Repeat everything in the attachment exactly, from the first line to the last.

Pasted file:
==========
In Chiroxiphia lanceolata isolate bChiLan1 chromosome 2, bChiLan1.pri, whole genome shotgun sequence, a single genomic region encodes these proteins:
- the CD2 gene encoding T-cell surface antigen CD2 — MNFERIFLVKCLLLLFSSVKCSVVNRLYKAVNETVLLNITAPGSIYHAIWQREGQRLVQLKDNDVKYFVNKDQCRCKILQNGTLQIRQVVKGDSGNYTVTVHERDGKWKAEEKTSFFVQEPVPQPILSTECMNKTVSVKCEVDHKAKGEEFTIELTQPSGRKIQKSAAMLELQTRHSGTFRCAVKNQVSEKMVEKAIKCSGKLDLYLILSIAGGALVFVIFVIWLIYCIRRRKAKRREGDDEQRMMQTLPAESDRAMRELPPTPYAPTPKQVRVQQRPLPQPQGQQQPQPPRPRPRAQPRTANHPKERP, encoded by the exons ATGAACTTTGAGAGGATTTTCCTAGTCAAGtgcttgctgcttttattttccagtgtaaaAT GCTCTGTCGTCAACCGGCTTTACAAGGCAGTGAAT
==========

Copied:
In Chiroxiphia lanceolata isolate bChiLan1 chromosome 2, bChiLan1.pri, whole genome shotgun sequence, a single genomic region encodes these proteins:
- the CD2 gene encoding T-cell surface antigen CD2 — MNFERIFLVKCLLLLFSSVKCSVVNRLYKAVNETVLLNITAPGSIYHAIWQREGQRLVQLKDNDVKYFVNKDQCRCKILQNGTLQIRQVVKGDSGNYTVTVHERDGKWKAEEKTSFFVQEPVPQPILSTECMNKTVSVKCEVDHKAKGEEFTIELTQPSGRKIQKSAAMLELQTRHSGTFRCAVKNQVSEKMVEKAIKCSGKLDLYLILSIAGGALVFVIFVIWLIYCIRRRKAKRREGDDEQRMMQTLPAESDRAMRELPPTPYAPTPKQVRVQQRPLPQPQGQQQPQPPRPRPRAQPRTANHPKERP, encoded by the exons ATGAACTTTGAGAGGATTTTCCTAGTCAAGtgcttgctgcttttattttccagtgtaaaAT GCTCTGTCGTCAACCGGCTTTACAAGGCAGTGAAT